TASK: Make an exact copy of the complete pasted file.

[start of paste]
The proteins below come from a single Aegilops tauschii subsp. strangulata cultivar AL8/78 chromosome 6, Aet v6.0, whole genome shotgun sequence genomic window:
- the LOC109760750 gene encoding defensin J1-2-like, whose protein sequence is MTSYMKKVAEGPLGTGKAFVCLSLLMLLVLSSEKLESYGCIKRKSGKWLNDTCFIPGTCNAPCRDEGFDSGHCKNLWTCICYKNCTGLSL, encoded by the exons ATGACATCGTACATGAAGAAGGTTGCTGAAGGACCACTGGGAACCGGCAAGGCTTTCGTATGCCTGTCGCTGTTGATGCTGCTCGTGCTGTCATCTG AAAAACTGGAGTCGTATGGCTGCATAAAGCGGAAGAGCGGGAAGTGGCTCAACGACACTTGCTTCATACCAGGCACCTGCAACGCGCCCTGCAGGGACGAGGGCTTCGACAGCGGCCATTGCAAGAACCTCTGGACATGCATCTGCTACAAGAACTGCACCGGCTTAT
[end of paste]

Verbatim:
The proteins below come from a single Aegilops tauschii subsp. strangulata cultivar AL8/78 chromosome 6, Aet v6.0, whole genome shotgun sequence genomic window:
- the LOC109760750 gene encoding defensin J1-2-like, whose protein sequence is MTSYMKKVAEGPLGTGKAFVCLSLLMLLVLSSEKLESYGCIKRKSGKWLNDTCFIPGTCNAPCRDEGFDSGHCKNLWTCICYKNCTGLSL, encoded by the exons ATGACATCGTACATGAAGAAGGTTGCTGAAGGACCACTGGGAACCGGCAAGGCTTTCGTATGCCTGTCGCTGTTGATGCTGCTCGTGCTGTCATCTG AAAAACTGGAGTCGTATGGCTGCATAAAGCGGAAGAGCGGGAAGTGGCTCAACGACACTTGCTTCATACCAGGCACCTGCAACGCGCCCTGCAGGGACGAGGGCTTCGACAGCGGCCATTGCAAGAACCTCTGGACATGCATCTGCTACAAGAACTGCACCGGCTTAT